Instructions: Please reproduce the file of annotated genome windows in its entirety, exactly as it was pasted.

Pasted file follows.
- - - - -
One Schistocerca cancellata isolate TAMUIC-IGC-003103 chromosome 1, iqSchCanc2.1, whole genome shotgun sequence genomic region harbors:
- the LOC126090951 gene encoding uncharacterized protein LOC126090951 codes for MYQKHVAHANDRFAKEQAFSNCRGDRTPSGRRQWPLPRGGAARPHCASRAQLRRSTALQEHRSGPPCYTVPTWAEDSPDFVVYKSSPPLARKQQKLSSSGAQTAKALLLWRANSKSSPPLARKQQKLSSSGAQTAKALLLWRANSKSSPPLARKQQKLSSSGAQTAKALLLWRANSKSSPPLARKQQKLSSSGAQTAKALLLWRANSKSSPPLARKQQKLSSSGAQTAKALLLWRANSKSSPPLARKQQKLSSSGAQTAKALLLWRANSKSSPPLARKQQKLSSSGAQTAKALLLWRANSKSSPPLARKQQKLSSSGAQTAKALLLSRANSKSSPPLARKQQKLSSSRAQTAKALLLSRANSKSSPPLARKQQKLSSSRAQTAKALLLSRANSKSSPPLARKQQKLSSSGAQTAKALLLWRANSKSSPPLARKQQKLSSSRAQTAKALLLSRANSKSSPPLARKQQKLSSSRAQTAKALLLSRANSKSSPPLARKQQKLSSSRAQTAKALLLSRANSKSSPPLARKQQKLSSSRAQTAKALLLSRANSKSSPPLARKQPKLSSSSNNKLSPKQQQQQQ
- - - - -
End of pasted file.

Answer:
One Schistocerca cancellata isolate TAMUIC-IGC-003103 chromosome 1, iqSchCanc2.1, whole genome shotgun sequence genomic region harbors:
- the LOC126090951 gene encoding uncharacterized protein LOC126090951 codes for MYQKHVAHANDRFAKEQAFSNCRGDRTPSGRRQWPLPRGGAARPHCASRAQLRRSTALQEHRSGPPCYTVPTWAEDSPDFVVYKSSPPLARKQQKLSSSGAQTAKALLLWRANSKSSPPLARKQQKLSSSGAQTAKALLLWRANSKSSPPLARKQQKLSSSGAQTAKALLLWRANSKSSPPLARKQQKLSSSGAQTAKALLLWRANSKSSPPLARKQQKLSSSGAQTAKALLLWRANSKSSPPLARKQQKLSSSGAQTAKALLLWRANSKSSPPLARKQQKLSSSGAQTAKALLLWRANSKSSPPLARKQQKLSSSGAQTAKALLLSRANSKSSPPLARKQQKLSSSRAQTAKALLLSRANSKSSPPLARKQQKLSSSRAQTAKALLLSRANSKSSPPLARKQQKLSSSGAQTAKALLLWRANSKSSPPLARKQQKLSSSRAQTAKALLLSRANSKSSPPLARKQQKLSSSRAQTAKALLLSRANSKSSPPLARKQQKLSSSRAQTAKALLLSRANSKSSPPLARKQQKLSSSRAQTAKALLLSRANSKSSPPLARKQPKLSSSSNNKLSPKQQQQQQ